The Club that Just Won’t Have Him as a Member


Peter De Savary has gone from Land's End to John O'Groats to get into the British Establishment ... without much success. But he's not giving up. From his castle in Scotland, he talks to Vicky Ward

It is chiefly De Savary’s flawless eloquence that has created his rags- to-riches success story. At Skibo Castle in Sutherland, Scotland, his beautiful home and the setting for his latest hospitality venture, the up-market Carnegie Club, he talks fluently to the guests about golf, horse- racing and Chicago. (Most of the guests that day are American.) They lap it up – especially the advice he gives them about how to hit the golf ball into the wind and which is the best course in the area (his). It is only after an hour or so of this that he confesses that he has never played the game. There is a stunned silence. “Gee, Peter,” says a woman from Detroit, “ya gotta be kiddin”.

De Savary, the son of a French-born Essex farmer, left school at 16 (he got kicked out of Charterhouse for sleeping with a master’s au pair). He immediately went off to Canada, where he began work as he meant to go on – on his own.

“At first I set myself up as a private tutor,” he tells me smoothly, seeming to forget until I remind him that his only academic qualification is one O-level, in Scripture. “Yes, well,” he roars with laughter. “Despite that, I managed to build up a small business. Having given the children tuition I would offer to mow their parents’ garden. After a little while I offered my services as a babysitter on top. So from one customer I got three businesses.”

After five years in Canada he moved to America; from there to the Far East, where he applied the same tactics to openings he saw in the oil and steel industries. By 1979 he was a multi-millionaire. He bought a chain of international premises, including one in St James’s, London, which he dubbed the St James’s Clubs. They were among the first clubs to be open to anyone of any sex so long as they could pay.

The clubs did not endear him to the British Establishment. Aside from a bit of casual sniping, it did not really take any notice of him until he staged a British challenge to the 1983 America’s Cup, the world’s biggest yachting event, considered at that stage to be well beyond the wealth and capabilities of the British yachting world.

De Savary’s venture was narrowly pipped at the post by Australia’s Alan Bond. That only reinforced the British upper classes in their belief that De Savary was a flamboyant, tasteless self-made man who did not play by their rules. He did not bank with the old family banks; he did not use traditional gentlemen’s clubs; he didn’t even go to St Moritz in winter. When he bought Land’s End and John O’Groats with the intention of developing tourism, eyesores were predicted. Both were subsequently sold, but De Savary mischievously suggested he might bid for them after they were put up for sale at the weekend.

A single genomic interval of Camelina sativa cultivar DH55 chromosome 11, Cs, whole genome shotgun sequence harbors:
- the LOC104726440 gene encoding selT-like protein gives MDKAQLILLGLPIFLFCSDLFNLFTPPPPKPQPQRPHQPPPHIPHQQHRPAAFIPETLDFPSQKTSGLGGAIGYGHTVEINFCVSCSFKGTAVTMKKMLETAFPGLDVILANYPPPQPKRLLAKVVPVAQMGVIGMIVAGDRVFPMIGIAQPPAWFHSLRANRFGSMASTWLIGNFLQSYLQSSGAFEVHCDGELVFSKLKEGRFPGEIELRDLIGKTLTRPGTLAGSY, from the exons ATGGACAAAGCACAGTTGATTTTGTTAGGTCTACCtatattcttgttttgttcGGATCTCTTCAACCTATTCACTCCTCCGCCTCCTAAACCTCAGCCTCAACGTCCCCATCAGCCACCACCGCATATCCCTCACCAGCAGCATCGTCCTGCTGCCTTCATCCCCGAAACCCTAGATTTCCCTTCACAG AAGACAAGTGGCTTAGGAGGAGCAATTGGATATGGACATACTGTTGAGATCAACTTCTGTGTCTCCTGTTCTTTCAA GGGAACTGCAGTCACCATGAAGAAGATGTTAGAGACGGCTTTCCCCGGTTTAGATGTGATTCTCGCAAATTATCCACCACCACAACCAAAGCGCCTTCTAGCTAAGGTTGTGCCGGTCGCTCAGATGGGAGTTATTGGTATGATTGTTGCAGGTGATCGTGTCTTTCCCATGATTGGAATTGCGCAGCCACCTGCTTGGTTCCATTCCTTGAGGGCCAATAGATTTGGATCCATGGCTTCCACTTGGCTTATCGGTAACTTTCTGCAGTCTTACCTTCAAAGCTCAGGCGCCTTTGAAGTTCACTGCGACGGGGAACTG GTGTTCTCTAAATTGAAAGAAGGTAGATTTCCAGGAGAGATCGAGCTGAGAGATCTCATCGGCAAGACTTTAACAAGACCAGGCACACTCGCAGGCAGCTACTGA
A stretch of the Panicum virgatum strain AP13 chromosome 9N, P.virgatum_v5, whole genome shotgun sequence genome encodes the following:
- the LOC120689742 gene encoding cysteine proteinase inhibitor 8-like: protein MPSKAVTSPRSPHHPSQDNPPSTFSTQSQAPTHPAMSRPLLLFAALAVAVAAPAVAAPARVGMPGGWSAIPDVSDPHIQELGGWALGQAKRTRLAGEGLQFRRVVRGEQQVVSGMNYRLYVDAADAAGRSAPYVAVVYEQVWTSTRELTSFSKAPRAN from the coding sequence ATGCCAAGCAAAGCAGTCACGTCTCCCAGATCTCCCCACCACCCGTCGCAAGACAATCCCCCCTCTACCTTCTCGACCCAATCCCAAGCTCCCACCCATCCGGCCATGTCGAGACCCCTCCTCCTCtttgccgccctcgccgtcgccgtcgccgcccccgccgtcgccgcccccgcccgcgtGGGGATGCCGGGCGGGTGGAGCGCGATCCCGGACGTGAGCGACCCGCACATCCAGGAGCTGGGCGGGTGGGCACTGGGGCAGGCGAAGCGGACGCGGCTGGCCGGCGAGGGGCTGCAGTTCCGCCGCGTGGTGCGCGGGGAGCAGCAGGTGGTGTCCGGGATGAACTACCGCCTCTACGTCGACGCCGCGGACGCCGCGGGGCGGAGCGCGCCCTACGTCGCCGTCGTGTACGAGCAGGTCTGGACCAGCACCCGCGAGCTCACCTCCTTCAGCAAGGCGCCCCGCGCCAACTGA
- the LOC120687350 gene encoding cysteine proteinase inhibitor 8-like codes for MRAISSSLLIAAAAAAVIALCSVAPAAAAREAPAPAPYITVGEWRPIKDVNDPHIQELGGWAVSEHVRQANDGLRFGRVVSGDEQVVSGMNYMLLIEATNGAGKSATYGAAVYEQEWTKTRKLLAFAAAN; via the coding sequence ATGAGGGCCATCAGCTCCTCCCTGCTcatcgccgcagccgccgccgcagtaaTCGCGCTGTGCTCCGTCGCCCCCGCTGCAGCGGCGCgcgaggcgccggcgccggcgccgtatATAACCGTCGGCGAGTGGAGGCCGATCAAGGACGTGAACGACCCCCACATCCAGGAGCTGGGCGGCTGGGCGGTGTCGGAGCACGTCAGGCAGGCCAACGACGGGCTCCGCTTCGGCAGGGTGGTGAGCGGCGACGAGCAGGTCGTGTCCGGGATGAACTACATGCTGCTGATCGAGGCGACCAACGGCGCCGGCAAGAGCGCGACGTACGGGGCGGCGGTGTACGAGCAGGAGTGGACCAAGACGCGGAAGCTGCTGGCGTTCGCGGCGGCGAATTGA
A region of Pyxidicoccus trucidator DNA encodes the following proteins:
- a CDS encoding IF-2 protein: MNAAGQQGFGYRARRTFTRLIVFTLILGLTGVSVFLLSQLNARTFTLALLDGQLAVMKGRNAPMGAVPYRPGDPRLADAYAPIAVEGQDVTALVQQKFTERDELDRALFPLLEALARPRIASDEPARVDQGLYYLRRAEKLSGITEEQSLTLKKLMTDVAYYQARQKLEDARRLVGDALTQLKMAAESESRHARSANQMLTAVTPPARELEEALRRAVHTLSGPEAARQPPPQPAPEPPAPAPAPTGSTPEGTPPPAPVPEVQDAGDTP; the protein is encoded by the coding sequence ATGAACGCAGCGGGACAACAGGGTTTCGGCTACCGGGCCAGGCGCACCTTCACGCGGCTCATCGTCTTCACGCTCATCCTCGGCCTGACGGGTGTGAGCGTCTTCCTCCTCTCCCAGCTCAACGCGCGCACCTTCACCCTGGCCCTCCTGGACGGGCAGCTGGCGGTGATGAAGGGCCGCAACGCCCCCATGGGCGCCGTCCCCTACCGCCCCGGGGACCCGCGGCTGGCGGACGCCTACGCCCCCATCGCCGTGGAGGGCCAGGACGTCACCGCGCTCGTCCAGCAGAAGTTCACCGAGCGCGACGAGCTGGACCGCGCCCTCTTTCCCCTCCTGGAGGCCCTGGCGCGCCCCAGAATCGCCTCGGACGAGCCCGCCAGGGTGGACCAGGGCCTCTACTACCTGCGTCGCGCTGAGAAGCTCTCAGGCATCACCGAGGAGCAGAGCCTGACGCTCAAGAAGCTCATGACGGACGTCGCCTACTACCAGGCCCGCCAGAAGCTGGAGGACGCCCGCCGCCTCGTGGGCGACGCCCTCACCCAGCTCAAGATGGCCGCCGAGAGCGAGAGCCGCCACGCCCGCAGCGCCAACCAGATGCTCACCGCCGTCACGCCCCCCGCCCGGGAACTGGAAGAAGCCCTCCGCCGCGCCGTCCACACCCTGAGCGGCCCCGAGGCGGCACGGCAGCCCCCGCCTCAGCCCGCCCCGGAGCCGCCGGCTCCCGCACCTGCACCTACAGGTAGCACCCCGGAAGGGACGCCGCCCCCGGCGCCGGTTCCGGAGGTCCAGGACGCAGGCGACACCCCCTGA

Anyone bound by conventional English social niceties might find De Savary an embarrassment. He never stops selling. No sooner has he waved off one guest in his vintage Rolls than he is telling his staff to ensure that one of the other couples staying sign up as members. Yet despite his energy, 51-year-old De Savary has reached the end of the road. Skibo is where he wants to remain until the end of his days. He cannot afford for the Carnegie club to fail. It is a kind of continual houseparty in one of Britain’s most beautiful houses, with outdoor activities from golf to riding available on the doorstep. “The world,” he explains, “is no longer conducive to old-fashioned entrepreneurs like me. We relied on personal relationships; now everything is transaction-oriented and hi- tech. There will be a new breed of entrepreneurs, but they will be different from us. They will rely on technology to make money. I am sad about it; I would turn the clock back if I could, but since I can’t, I’m creating my own way of life at Skibo. Here at the club, I and my 400 members can ignore the rest of the world.”

Would he not be more suited to living in America? He looks pensive. “I love it here. I’m British and I’m fiercely patriotic,” he says. “But the Americans are more supportive of entrepreneurs and more forgiving of failure.” Isn’t it odd that someone so un-British, so disliked by the British Establishment, should have his name indelibly associated with the two bits of land that define the island? Not at all, it’s just part of De Savary’s campaign to be taken note of by the very people who appear to despise him.